From a general dictionary you can find a definition for Preconceived Notion as follows: Preconceived notions are ideas or beliefs that a person forms, before actually encountering someone or something, or before learning of any evidence about them/it. “Preconceived” means, “to form a conception or opinion of beforehand, as before seeing evidence or as a result of a previously held prejudice.” “Notions” means ideas or beliefs.
What is a Preconceived Question?
Expanding from the definition of a Preconceived Notion, a Preconceived Question is a question that is asked in such a way that the person responding is provided with an answer without thinking of it on their own. A Preconceived question is in many ways very similar to a Leading Question.
What does Preconceived Questions do to Survey Data?
Plain and Simple – it corrupts the data. The problem with Preconceived Questions is that it does not properly collect honest and true data. Imagine a question where you ask your respondents how likely they are to recommend your company on a scale of 1-5. In your question you have given them a preconceived notion that they SHOULD be recommending your company. Without even meaning to do it – you make them feel like they are being rude or mean if they answer low in the recommendation scale. Instead you could phrase a simple yes or no question. “Would you or would you not recommend this company?” This question forces the respondent to actually be more truthful about where their allegiance truly lies. In the previous example it is too easy for users to hide in the 2-3 range when they really wanted to answer with a 1.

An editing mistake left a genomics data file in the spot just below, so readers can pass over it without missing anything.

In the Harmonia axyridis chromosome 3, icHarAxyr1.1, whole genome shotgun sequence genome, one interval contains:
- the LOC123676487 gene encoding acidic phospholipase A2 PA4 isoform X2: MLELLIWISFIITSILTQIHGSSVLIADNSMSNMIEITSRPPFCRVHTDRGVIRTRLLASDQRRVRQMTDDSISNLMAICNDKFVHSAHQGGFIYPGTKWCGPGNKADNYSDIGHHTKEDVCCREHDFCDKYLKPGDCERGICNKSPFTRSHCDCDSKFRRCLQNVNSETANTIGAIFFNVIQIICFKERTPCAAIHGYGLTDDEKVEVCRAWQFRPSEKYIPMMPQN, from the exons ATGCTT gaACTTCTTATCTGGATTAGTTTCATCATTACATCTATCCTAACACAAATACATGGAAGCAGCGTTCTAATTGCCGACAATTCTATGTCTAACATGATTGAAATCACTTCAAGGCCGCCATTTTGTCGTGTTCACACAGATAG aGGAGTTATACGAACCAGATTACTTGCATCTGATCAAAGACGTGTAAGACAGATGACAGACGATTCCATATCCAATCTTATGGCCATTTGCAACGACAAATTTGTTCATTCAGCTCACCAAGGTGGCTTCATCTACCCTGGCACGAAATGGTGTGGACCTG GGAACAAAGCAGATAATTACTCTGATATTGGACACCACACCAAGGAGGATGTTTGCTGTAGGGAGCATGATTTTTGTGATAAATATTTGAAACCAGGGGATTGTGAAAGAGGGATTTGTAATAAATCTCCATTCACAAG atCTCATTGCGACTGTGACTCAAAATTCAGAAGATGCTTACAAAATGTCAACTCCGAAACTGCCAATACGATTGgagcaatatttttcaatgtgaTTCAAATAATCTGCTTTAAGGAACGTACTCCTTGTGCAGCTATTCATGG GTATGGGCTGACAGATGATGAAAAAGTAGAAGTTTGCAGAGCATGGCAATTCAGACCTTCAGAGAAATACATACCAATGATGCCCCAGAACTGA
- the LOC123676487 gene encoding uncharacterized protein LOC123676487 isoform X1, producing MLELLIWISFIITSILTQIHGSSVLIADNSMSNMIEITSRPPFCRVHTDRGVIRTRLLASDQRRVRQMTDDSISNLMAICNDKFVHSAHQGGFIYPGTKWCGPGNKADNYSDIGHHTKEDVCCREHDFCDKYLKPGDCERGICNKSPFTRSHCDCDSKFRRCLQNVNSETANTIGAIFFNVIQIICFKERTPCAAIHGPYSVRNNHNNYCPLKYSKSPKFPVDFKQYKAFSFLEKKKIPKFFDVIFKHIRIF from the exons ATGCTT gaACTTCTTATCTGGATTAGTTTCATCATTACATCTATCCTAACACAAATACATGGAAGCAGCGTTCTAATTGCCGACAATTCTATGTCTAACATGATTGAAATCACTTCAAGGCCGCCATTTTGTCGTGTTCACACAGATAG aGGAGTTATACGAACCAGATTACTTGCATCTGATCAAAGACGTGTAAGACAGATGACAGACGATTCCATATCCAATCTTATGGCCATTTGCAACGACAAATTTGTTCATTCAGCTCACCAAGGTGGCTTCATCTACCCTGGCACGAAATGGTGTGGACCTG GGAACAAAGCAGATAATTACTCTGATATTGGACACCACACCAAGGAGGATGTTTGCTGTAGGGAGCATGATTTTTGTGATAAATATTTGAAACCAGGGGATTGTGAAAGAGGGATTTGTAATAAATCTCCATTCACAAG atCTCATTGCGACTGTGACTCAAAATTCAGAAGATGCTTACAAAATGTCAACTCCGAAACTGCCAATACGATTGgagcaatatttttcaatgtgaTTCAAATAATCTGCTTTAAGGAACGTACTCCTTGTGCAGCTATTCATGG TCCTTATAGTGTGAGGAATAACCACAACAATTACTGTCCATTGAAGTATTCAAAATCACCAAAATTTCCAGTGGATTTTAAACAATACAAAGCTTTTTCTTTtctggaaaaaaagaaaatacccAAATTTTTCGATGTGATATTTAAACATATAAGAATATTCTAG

How do you avoid Preconceived Questions?
Avoiding Preconceived Questions is not that difficult – you simply need to take your time and double check your work. Ensure that your question is focused and to the point. Avoid providing pieces of information that would influence how the respondent would answer. Try to make it easy as possible for the respondent to answer in any form or fashion without any sort of judgement or fallout. Avoiding preconceived questions can take more time and require a little more work – but in the end your data will be much stronger. Armed with this data you will be able to make better decisions and get more value from your research.